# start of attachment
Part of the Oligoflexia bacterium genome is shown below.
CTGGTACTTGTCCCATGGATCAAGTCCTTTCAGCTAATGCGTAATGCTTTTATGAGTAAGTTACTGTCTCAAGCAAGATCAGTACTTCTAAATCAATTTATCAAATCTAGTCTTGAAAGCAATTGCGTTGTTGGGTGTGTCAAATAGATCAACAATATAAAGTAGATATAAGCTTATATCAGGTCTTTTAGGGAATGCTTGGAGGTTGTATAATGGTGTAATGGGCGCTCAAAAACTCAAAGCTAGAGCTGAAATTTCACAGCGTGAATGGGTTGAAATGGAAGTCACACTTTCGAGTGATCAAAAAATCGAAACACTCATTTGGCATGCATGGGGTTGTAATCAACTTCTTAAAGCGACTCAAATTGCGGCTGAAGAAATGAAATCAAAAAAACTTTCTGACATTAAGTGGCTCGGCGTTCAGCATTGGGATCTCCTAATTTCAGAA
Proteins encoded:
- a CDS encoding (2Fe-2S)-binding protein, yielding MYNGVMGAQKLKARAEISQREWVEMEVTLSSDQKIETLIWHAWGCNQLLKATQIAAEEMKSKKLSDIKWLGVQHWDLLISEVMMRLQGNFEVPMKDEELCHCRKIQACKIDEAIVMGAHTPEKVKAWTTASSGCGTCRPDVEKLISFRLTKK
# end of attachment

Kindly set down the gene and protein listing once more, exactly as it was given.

Part of the Oligoflexia bacterium genome is shown below.
CTGGTACTTGTCCCATGGATCAAGTCCTTTCAGCTAATGCGTAATGCTTTTATGAGTAAGTTACTGTCTCAAGCAAGATCAGTACTTCTAAATCAATTTATCAAATCTAGTCTTGAAAGCAATTGCGTTGTTGGGTGTGTCAAATAGATCAACAATATAAAGTAGATATAAGCTTATATCAGGTCTTTTAGGGAATGCTTGGAGGTTGTATAATGGTGTAATGGGCGCTCAAAAACTCAAAGCTAGAGCTGAAATTTCACAGCGTGAATGGGTTGAAATGGAAGTCACACTTTCGAGTGATCAAAAAATCGAAACACTCATTTGGCATGCATGGGGTTGTAATCAACTTCTTAAAGCGACTCAAATTGCGGCTGAAGAAATGAAATCAAAAAAACTTTCTGACATTAAGTGGCTCGGCGTTCAGCATTGGGATCTCCTAATTTCAGAA
Proteins encoded:
- a CDS encoding (2Fe-2S)-binding protein, yielding MYNGVMGAQKLKARAEISQREWVEMEVTLSSDQKIETLIWHAWGCNQLLKATQIAAEEMKSKKLSDIKWLGVQHWDLLISEVMMRLQGNFEVPMKDEELCHCRKIQACKIDEAIVMGAHTPEKVKAWTTASSGCGTCRPDVEKLISFRLTKK